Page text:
DNA is found in the cells of all living organisms and it provides a blueprint of their history over different time frames.  We can use DNA signatures to investigate relatedness between family members, within populations, and how populations are connected to each other.  At higher levels we can use DNA to identify species and how these species are related to other organisms.  Project Manta is a part of the Molecular Fisheries Laboratory at UQ and employs DNA methods to investigate several of these questions, with particular focus on population size and structure.

Research methods

To conduct DNA analysis we require a small amount of tissue from the manta ray. The best way to obtain this tissue from live manta rays is to use a hand biopsy spear. The biopsy plug is a cylindrical stainless steel tube with a cutting edge at one end and some divots cut in along the side to trap the tissue. The plug is attached to a hand spear which a diver uses to approach the manta under water and shoots the plug into the muscle tissue towards the wing tip of the manta. This causes little interference to the manta rays who often resume their behaviour before the biopsy occurred (such as circling cleaning stations) within a matter of minutes. 

Taking a biopsy
Taking a biopsy. Photo credit: Michaela Rathbone

Back in the laboratory, DNA is extracted from the tissue and then examined for different types of genetic markers.  The DNA markers we use include mitochondrial and nuclear markers.  The mitochondrial genome is a small circular genome found in every cell.  It is passed down from mother to offspring directly without much change between generations so is useful for addressing questions of population structure and phylogenetic relatedness.  We also examine the more rapidly evolving DNA markers from the nuclear genome: microsatellites and single nucleotide polymorphisms (SNPs).  These nuclear markers are inherited from both parents so change frequently between generations.  This variation is useful for examining population structure as well as the genetic diversity within populations and relatedness among individuals.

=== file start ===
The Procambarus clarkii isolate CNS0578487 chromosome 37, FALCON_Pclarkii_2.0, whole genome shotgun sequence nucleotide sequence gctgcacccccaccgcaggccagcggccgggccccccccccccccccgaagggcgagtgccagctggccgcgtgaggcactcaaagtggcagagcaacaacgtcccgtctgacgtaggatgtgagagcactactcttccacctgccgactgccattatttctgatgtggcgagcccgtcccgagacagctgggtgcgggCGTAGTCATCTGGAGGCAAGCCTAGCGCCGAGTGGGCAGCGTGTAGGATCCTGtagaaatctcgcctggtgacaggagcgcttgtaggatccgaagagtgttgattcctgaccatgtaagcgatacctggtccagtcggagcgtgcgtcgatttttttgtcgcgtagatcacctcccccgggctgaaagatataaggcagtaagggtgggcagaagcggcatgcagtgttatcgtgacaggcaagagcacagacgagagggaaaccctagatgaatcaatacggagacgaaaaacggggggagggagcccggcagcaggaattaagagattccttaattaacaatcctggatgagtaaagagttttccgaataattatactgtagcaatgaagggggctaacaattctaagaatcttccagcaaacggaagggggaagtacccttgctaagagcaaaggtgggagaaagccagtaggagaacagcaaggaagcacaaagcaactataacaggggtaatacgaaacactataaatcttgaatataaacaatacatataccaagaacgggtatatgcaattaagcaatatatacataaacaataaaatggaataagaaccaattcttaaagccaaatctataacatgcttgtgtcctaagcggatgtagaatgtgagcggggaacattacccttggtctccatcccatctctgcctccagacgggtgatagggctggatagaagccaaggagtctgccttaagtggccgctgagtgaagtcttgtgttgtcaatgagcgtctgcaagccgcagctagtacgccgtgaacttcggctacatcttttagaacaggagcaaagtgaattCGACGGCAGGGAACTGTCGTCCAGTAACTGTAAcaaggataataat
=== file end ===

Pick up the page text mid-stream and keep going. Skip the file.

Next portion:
Research directions

Project Manta PhD Student Amelia Armstrong is utilising DNA to address two primary questions:

  1. How interconnected are the populations around Australia, and how connected are these Australian populations with our immediate neighbours such as Indonesia, New Caledonia and Papua New Guinea? 
  2. What is the genetic effective population size (Ne) of the main aggregation sites within Australian waters?  Ne is a useful tool that gives an estimate of the number of breeding adults in a population.  Ne is gaining interest for direct use in fisheries and conservation management and has shown parallels with census size estimates of breeding adults for a manta ray population in Japan (Kashiwagi 2014).